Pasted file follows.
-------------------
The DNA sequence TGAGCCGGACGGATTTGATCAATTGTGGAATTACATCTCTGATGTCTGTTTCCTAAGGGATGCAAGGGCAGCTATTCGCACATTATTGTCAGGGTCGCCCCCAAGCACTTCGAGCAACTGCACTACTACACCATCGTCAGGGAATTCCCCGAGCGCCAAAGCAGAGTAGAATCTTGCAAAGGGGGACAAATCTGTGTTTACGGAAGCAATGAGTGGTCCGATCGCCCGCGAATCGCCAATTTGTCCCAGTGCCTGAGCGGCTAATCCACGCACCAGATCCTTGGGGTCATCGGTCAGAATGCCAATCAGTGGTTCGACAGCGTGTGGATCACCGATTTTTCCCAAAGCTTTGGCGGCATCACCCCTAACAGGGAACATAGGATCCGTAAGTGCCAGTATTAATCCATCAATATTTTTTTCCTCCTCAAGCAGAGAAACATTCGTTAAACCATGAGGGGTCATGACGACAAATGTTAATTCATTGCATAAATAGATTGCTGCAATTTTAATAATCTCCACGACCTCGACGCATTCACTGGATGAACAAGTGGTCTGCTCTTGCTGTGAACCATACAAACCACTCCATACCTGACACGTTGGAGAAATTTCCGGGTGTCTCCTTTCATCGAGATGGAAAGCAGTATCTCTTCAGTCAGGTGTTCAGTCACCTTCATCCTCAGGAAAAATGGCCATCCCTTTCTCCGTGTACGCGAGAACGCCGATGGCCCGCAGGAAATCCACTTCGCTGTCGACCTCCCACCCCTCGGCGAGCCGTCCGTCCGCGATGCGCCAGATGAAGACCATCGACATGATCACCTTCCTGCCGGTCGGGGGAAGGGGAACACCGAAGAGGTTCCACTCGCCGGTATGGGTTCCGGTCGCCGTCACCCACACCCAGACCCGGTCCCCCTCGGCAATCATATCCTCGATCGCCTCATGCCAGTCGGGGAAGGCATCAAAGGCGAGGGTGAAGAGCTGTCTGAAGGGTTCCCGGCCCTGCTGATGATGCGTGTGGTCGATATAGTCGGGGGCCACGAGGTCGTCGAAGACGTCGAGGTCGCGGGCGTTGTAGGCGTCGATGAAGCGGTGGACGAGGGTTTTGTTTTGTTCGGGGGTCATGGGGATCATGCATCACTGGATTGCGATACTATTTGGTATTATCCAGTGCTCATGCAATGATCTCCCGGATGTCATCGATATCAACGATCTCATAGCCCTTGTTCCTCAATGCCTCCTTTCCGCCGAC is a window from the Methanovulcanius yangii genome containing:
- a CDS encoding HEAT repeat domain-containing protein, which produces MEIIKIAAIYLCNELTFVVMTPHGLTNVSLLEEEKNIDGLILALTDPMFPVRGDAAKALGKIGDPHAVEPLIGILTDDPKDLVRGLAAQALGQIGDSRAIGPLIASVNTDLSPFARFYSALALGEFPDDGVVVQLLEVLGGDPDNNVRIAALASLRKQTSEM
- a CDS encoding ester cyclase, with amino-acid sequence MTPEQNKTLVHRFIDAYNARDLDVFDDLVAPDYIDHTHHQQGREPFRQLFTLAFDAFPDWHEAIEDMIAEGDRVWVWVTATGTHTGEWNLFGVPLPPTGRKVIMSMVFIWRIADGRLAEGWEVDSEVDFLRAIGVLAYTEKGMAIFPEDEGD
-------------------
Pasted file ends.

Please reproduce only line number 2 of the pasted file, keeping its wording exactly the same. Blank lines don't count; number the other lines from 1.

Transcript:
- a CDS encoding HEAT repeat domain-containing protein, which produces MEIIKIAAIYLCNELTFVVMTPHGLTNVSLLEEEKNIDGLILALTDPMFPVRGDAAKALGKIGDPHAVEPLIGILTDDPKDLVRGLAAQALGQIGDSRAIGPLIASVNTDLSPFARFYSALALGEFPDDGVVVQLLEVLGGDPDNNVRIAALASLRKQTSEM